Dr. Kathleen Neuzil is a professor of medicine and pediatrics and the director of the Center for Vaccine Development and Global Health (CVD) at the University of Maryland School of Medicine. She leads an academic vaccine research and development enterprise that is engaged in the full range of vaccinology – from basic laboratory science research through vaccine development, early clinical evaluation, large-scale prelicensure field studies, and post-licensure assessments. The mission of the CVD is to harness the power of vaccines to prevent disease and save lives, with a focus on the most vulnerable populations. Dr. Neuzil has over two decades of experience in infectious diseases and vaccine science, policy, and introduction. Throughout her career, she has conducted clinical and epidemiologic studies on vaccine-preventable diseases, with an emphasis on viral infections and vaccines – including rotavirus, influenza, respiratory syncytial virus (RSV), Japanese encephalitis virus, and human papillomavirus (HPV). Dr. Neuzil has extensive experience in domestic and international policy, including membership on the Advisory Committee for Immunization Practices (ACIP) of the Centers for Disease Control and Prevention (CDC). She has contributed more than 180 scientific papers on vaccines and infectious diseases. She is currently an associate editor of the journal Vaccine and on the editorial board of npj Vaccines. Dr. Neuzil is also a member of the National Foundation for Infectious Diseases (NFID) Board of Directors and the 2020 Annual Conference on Vaccinology Research Vice Chair. Dr. Neuzil received her undergraduate degree in zoology from the University of Maryland, College Park, her medical degree from the Johns Hopkins University School of Medicine, and her master’s of public health from Vanderbilt University. She received her training in internal medicine and infectious diseases at Vanderbilt University.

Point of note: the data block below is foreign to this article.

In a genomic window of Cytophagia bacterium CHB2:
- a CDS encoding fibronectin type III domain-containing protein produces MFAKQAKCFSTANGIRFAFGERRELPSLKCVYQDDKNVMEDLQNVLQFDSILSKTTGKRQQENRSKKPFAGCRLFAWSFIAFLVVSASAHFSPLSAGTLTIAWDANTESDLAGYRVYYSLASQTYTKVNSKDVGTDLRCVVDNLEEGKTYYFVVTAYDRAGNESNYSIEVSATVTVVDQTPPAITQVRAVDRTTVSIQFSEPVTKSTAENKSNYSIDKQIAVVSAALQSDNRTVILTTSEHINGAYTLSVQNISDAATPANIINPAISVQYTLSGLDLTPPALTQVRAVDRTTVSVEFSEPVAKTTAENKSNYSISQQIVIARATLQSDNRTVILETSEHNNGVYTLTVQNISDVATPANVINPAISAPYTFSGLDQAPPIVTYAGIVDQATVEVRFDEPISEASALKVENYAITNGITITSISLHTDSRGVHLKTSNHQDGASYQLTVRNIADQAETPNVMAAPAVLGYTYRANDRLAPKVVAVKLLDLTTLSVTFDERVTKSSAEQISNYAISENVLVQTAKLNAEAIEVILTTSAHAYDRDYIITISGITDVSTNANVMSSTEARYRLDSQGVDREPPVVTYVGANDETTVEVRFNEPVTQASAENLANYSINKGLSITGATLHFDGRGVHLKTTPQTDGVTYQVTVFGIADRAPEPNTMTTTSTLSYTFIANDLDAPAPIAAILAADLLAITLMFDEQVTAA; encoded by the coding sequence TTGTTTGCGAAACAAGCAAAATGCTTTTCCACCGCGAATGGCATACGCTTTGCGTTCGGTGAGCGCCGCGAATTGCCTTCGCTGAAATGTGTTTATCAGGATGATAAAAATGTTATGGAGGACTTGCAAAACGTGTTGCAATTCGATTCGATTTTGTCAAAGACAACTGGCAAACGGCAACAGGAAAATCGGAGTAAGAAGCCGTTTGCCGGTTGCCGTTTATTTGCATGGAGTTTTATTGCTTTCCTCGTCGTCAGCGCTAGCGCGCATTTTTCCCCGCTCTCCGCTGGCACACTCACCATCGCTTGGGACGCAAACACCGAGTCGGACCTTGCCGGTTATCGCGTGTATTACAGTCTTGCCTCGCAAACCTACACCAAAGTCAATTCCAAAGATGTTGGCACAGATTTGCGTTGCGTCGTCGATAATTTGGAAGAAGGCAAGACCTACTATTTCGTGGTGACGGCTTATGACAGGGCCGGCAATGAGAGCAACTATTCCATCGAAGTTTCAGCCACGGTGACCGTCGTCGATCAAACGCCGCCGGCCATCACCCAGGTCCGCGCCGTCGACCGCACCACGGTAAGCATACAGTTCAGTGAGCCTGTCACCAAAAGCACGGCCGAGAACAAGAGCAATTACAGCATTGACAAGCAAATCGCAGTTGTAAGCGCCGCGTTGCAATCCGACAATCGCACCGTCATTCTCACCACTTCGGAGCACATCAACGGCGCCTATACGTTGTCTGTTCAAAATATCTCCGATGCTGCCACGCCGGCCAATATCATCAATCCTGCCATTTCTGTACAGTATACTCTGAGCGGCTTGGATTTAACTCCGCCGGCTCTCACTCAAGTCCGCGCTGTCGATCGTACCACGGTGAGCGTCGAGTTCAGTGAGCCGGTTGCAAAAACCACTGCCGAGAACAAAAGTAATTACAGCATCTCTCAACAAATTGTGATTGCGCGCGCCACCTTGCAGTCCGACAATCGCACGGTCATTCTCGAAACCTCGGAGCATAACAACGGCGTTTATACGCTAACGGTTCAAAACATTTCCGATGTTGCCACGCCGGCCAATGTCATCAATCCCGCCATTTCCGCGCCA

Kathleen M. Neuzil, MD, MPH Presentations
March 25, 2020 at 10:30 AM - 12:00 PM
The late stage development of vaccines for global health use are challenged by complex and costly clinical studies in low-income settings and unclear financial markets. This session will describe the development strategies and partnerships that support the development of malaria, typhoid, and rotavirus vaccines.